Many of James and Johanna's children, and their Free cousins, attended the Talgitcha State School No 3347 which, following petitions from the local farmers, had been opened in 1899 with John Grant as its first Head Teacher (the initial class contained James Oswald, Johanna Victoria, Eliza Jane, Robert William and Ernest Albert Free who were said to live two and a half miles from the school). James and Johanna continued to farm in the area for the rest of their lives. In January 1917 the Quambatook Times informed its readers that 'some of the farmers of the district have completed their harvesting operations, and many others are still busy taking off their crops. Everywhere the yields are splendid ... Mr James Free of Lalbert East expects an all round return of 8 bags per acre from 750 acres ... the harvest will be a record one'. Over this time James and his family continued to support their local school and were dedicated members of Lalbert's St Stephen's Church of England which had been built in around 1918. Johanna was also a long-time member of the local Red Cross which was particularly active during the First World War.
James Oswald Free died unexpectedly on 20 January 1922 during a routine operation at the Bendigo Hospital. He was 57 years old. As Win Noblet eulogised in her book Beside the Bullock Track: Quambatook 1894-1984:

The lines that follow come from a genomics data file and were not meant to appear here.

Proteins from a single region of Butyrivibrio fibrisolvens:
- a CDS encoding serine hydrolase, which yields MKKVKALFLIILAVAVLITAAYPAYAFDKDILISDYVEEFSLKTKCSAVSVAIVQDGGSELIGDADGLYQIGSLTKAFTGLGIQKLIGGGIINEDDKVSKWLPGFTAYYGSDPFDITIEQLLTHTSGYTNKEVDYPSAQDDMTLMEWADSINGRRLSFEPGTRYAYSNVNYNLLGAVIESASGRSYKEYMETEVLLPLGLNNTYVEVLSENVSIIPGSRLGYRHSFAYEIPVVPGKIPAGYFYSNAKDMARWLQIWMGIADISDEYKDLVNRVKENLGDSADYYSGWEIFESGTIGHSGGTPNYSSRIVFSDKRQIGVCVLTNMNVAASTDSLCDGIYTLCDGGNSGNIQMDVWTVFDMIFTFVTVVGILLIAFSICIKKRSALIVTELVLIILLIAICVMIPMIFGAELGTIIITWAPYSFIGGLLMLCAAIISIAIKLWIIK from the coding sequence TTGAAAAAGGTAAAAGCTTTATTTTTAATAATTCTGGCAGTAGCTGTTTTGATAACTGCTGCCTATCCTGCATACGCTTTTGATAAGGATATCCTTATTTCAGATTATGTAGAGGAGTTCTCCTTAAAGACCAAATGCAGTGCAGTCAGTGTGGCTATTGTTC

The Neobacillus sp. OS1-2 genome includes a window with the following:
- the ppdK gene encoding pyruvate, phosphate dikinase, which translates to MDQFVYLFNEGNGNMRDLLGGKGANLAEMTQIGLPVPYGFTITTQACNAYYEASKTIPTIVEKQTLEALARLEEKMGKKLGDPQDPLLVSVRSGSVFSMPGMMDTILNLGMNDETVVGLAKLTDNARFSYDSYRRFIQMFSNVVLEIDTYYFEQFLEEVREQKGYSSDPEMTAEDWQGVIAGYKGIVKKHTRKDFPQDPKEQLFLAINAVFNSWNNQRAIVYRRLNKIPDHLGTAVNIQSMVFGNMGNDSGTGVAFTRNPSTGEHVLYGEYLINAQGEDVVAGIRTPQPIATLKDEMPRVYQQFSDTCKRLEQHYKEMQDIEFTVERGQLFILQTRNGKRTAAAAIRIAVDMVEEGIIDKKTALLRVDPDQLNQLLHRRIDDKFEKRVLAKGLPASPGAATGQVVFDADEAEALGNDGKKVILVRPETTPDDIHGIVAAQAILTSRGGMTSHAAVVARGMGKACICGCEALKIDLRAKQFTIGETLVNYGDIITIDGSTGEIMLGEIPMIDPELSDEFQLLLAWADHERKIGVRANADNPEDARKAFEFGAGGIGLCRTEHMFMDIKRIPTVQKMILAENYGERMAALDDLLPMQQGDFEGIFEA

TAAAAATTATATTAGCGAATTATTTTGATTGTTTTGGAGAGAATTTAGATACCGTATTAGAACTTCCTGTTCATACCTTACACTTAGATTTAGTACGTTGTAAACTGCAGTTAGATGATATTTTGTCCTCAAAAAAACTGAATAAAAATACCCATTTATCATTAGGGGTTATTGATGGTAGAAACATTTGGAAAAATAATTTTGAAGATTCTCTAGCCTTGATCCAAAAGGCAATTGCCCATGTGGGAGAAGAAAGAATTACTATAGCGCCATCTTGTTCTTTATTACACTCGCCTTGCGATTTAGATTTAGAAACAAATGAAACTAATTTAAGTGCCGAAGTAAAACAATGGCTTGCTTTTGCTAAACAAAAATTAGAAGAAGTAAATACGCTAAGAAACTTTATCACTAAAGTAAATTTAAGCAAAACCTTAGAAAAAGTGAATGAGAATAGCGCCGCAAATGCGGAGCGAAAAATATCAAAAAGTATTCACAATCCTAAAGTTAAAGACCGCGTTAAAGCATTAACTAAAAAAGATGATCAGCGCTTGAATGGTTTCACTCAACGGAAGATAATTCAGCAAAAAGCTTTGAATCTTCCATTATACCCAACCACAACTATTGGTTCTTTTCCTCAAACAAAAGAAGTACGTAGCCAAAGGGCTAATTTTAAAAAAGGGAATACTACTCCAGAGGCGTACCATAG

The untimely death of Mr James Free of Lalbert East caused a surge of downcast gloom over the district. Although he had been ill for a short period his illness was not thought to be serious, but he rapidly sank following an operation, and died at the age of 57 years. Jim, as he was commonly known, came to the district from Corack with his brother Samuel and worked diligently, transforming a wildernest to a wheat farm. Jim Free proved to one of Australia's finest citizens, taking a keen interest in public matters and being blessed with a warm friendliness. He successfully reared a family of eleven children, his sons Messrs James Free married Emma Oliver, John married E. Rangott, Ern married M. Keating, Dick married May Jobling and then Frank, Norm and Allan weren't married. Whilst daughters, Johanna married Jack Bailey, Dolly married Robert Williamson, Pearl [became] Mrs J. Hasty, and Alice became Mrs Bill Smith. Mr Bourne conducted the funeral service at St. Stephen's Church, Lalbert and also at the graveside at the Lalbert cemetery (pp. 111-2).